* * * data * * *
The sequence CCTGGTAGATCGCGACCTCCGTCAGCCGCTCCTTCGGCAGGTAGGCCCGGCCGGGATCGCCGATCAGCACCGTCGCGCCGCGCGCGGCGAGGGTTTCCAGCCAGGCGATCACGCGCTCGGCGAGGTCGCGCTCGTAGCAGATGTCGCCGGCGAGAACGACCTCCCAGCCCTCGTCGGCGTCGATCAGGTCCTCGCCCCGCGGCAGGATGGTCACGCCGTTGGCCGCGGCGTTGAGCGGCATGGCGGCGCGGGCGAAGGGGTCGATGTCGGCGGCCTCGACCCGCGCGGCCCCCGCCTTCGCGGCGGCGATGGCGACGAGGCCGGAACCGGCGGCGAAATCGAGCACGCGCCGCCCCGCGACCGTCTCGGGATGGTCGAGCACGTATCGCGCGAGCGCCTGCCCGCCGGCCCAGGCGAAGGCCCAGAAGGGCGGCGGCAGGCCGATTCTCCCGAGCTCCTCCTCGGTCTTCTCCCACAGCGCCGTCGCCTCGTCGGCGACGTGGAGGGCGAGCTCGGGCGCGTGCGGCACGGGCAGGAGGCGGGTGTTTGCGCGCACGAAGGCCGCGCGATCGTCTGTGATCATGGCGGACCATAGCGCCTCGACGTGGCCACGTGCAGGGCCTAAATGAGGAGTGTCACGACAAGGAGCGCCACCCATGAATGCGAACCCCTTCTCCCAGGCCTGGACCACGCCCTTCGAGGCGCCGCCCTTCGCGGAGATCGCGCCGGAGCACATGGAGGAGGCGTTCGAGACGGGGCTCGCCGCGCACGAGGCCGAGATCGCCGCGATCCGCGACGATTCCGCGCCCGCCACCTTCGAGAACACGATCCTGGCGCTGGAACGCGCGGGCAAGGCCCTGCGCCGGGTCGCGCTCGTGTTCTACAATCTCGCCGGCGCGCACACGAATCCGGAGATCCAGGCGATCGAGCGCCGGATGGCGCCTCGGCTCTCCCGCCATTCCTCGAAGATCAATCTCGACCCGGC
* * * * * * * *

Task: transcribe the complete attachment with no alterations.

The sequence CCTGGTAGATCGCGACCTCCGTCAGCCGCTCCTTCGGCAGGTAGGCCCGGCCGGGATCGCCGATCAGCACCGTCGCGCCGCGCGCGGCGAGGGTTTCCAGCCAGGCGATCACGCGCTCGGCGAGGTCGCGCTCGTAGCAGATGTCGCCGGCGAGAACGACCTCCCAGCCCTCGTCGGCGTCGATCAGGTCCTCGCCCCGCGGCAGGATGGTCACGCCGTTGGCCGCGGCGTTGAGCGGCATGGCGGCGCGGGCGAAGGGGTCGATGTCGGCGGCCTCGACCCGCGCGGCCCCCGCCTTCGCGGCGGCGATGGCGACGAGGCCGGAACCGGCGGCGAAATCGAGCACGCGCCGCCCCGCGACCGTCTCGGGATGGTCGAGCACGTATCGCGCGAGCGCCTGCCCGCCGGCCCAGGCGAAGGCCCAGAAGGGCGGCGGCAGGCCGATTCTCCCGAGCTCCTCCTCGGTCTTCTCCCACAGCGCCGTCGCCTCGTCGGCGACGTGGAGGGCGAGCTCGGGCGCGTGCGGCACGGGCAGGAGGCGGGTGTTTGCGCGCACGAAGGCCGCGCGATCGTCTGTGATCATGGCGGACCATAGCGCCTCGACGTGGCCACGTGCAGGGCCTAAATGAGGAGTGTCACGACAAGGAGCGCCACCCATGAATGCGAACCCCTTCTCCCAGGCCTGGACCACGCCCTTCGAGGCGCCGCCCTTCGCGGAGATCGCGCCGGAGCACATGGAGGAGGCGTTCGAGACGGGGCTCGCCGCGCACGAGGCCGAGATCGCCGCGATCCGCGACGATTCCGCGCCCGCCACCTTCGAGAACACGATCCTGGCGCTGGAACGCGCGGGCAAGGCCCTGCGCCGGGTCGCGCTCGTGTTCTACAATCTCGCCGGCGCGCACACGAATCCGGAGATCCAGGCGATCGAGCGCCGGATGGCGCCTCGGCTCTCCCGCCATTCCTCGAAGATCAATCTCGACCCGGC